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Author Notes:

Michael E. Davis, Ph.D, Assistant Professor of Biomedical Engineering and Medicine, The Wallace H. Coulter Department of Biomedical Engineering, Emory University and Georgia Institute of Technology, 101 Woodruff Circle, Suite 2001, Atlanta, GA 30322, USA, michael.davis@bme.emory.edu, Telephone: (404) 727-9858, Fax: (404) 727-9873

Dr. Christman has an equity interest in Ventrix, Inc., a company that may potentially benefit from the research results, and also serves on the company’s Scientific Advisory Board.

The terms of this arrangement have been reviewed and approved by the University of California, San Diego in accordance with its conflict of interest policies.


Research Funding:

This work has been funded in whole or in part with federal funds from the National Heart, Lung, and Blood Institute, National Institutes of Health, Department of Health and Human Services, under Contract No. HHSN268201000043C to MED, a DuPont Young Faculty Award to HL, NHLBI R21HL104493 to KLC, an American Heart Association predoctoral fellowship 11PRE7840078 to AVB.

This material is also based upon work supported by the National Science Foundation Graduate Research Fellowship under Grant No. DGE-1148903 to KMF.


  • Science & Technology
  • Technology
  • Engineering, Biomedical
  • Materials Science, Biomaterials
  • Engineering
  • Materials Science
  • Extracellular matrix
  • Progenitor cell
  • Cell adhesion
  • Cell proliferation
  • Gene expression

A Naturally-Derived Cardiac Extracellular Matrix Enhances Cardiac Progenitor Cell Behavior In Vitro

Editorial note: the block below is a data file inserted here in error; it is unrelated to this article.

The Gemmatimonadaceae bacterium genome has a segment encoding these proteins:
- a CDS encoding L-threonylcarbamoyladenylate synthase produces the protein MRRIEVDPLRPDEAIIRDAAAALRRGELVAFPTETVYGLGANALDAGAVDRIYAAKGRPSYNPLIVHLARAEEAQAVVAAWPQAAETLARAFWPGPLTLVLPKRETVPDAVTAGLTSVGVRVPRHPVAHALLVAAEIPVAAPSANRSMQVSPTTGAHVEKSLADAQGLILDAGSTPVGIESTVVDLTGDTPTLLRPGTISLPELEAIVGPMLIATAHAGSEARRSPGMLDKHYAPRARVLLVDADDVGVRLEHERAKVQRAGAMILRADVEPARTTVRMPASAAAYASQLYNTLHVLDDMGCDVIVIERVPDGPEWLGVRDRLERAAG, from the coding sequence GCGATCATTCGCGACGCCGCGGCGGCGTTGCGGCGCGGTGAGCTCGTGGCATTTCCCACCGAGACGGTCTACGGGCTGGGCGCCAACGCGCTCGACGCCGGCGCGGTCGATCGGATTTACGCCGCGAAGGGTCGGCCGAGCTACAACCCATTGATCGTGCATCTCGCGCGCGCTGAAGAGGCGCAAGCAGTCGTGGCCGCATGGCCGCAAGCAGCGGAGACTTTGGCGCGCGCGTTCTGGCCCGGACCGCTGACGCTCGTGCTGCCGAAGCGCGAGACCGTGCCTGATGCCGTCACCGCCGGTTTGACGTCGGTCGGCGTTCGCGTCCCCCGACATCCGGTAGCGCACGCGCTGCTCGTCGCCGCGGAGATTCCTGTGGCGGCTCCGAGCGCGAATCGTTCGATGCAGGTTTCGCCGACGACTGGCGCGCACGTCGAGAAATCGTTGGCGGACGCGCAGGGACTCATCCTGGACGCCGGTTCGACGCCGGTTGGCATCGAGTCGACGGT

Journal Title:

Acta Biomaterialia


Volume 8, Number 12


, Pages 4357-4364

Type of Work:

Article | Post-print: After Peer Review


Myocardial infarction (MI) produces a collagen scar, altering the local microenvironment and impeding cardiac function. Cell therapy is a promising therapeutic option to replace the billions of myocytes lost following MI. Despite early successes, chronic function remains impaired and is likely a result of poor cellular retention, proliferation, and differentiation/ maturation. While some efforts to deliver cells with scaffolds have attempted to address these shortcomings, they lack the natural cues required for optimal cell function. The goal of this study was to determine whether a naturally derived cardiac extracellular matrix (cECM) could enhance cardiac progenitor cell (CPC) function in vitro. CPCs were isolated via magnetic sorting of c-kit + cells and were grown on plates coated with either cECM or collagen I (Col). Our results show an increase in early cardiomyocyte markers on cECM compared with Col, as well as corresponding protein expression at a later time. CPCs show stronger serum-induced proliferation on cECM compared with Col, as well as increased resistance to apoptosis following serum starvation. Finally, a microfluidic adhesion assay demonstrated stronger adhesion of CPCs to cECM compared with Col. These data suggest that cECM may be optimal for CPC therapeutic delivery, as well as providing potential mechanisms to overcome the shortcomings of naked cell therapy.

Copyright information:

© 2012 Acta Materialia Inc. Published by Elsevier Ltd. All rights reserved.

This is an Open Access work distributed under the terms of the Creative Commons Attribution-NonCommercial-NoDerivatives 4.0 International License (http://creativecommons.org/licenses/by-nc-nd/4.0/).

Creative Commons License

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